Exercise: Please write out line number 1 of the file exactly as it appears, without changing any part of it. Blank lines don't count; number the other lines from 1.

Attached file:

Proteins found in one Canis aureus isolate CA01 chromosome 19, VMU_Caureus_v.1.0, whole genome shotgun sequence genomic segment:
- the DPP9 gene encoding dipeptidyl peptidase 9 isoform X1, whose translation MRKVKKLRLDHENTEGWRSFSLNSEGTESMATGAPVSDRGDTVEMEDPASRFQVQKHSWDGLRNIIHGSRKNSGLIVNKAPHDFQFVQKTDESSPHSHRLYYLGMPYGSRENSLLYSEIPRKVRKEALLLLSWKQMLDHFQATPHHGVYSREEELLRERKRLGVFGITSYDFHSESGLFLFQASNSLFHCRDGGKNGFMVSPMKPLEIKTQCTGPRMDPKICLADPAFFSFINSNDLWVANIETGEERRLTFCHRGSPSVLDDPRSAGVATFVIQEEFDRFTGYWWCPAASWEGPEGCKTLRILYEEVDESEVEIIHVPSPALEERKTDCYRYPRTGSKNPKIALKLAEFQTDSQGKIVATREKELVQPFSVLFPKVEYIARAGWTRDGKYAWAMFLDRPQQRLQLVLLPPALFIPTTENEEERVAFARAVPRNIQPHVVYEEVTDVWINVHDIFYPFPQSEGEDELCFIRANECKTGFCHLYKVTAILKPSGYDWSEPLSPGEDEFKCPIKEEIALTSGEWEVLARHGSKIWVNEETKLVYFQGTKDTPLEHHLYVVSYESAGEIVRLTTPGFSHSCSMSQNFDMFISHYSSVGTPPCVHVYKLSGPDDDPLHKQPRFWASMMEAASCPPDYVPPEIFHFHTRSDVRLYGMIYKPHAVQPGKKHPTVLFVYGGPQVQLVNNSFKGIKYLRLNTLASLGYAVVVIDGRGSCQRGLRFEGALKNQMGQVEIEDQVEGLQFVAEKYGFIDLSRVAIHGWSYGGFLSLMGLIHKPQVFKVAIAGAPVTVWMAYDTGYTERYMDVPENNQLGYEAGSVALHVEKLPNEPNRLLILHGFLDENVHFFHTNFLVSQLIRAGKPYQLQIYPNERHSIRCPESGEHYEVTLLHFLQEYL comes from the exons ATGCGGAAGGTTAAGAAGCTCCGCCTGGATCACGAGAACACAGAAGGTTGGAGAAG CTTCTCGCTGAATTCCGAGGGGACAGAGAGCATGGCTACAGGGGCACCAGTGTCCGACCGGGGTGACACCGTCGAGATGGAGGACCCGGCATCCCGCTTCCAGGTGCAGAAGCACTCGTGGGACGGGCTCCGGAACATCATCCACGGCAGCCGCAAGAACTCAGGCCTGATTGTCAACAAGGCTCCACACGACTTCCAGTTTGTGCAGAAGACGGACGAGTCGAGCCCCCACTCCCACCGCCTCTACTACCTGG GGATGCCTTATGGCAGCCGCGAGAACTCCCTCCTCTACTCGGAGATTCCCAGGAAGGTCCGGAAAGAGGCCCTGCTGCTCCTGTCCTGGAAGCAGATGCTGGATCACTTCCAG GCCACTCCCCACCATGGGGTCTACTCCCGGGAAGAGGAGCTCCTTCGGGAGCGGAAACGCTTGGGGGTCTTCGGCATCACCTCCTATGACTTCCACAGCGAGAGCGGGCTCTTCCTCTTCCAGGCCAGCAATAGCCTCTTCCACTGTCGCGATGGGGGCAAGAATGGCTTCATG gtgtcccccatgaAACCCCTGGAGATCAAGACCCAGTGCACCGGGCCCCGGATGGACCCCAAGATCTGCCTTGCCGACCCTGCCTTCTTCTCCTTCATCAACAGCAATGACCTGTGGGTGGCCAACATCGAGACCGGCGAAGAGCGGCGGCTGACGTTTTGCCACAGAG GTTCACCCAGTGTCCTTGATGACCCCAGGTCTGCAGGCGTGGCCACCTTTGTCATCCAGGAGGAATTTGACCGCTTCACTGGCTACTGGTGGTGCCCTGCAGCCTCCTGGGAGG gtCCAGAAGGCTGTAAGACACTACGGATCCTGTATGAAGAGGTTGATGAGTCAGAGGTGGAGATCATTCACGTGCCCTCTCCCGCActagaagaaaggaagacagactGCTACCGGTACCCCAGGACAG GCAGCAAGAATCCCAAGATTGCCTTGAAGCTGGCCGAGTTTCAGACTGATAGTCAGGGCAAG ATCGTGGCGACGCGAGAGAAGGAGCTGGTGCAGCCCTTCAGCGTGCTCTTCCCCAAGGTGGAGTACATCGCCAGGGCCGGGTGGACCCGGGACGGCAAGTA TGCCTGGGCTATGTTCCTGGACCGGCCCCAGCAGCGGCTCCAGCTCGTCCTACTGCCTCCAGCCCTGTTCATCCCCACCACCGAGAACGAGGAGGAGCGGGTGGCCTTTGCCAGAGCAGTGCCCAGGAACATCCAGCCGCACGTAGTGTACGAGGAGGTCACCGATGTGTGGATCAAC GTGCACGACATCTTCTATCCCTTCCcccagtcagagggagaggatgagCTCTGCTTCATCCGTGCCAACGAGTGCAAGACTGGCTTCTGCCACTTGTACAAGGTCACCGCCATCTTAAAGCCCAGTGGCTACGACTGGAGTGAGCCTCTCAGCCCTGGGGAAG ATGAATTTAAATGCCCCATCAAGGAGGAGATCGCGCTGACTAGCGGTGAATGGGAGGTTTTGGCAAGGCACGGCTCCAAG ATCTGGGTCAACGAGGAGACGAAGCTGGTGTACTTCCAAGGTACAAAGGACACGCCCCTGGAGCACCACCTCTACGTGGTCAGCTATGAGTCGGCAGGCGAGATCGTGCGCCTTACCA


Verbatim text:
Proteins found in one Canis aureus isolate CA01 chromosome 19, VMU_Caureus_v.1.0, whole genome shotgun sequence genomic segment: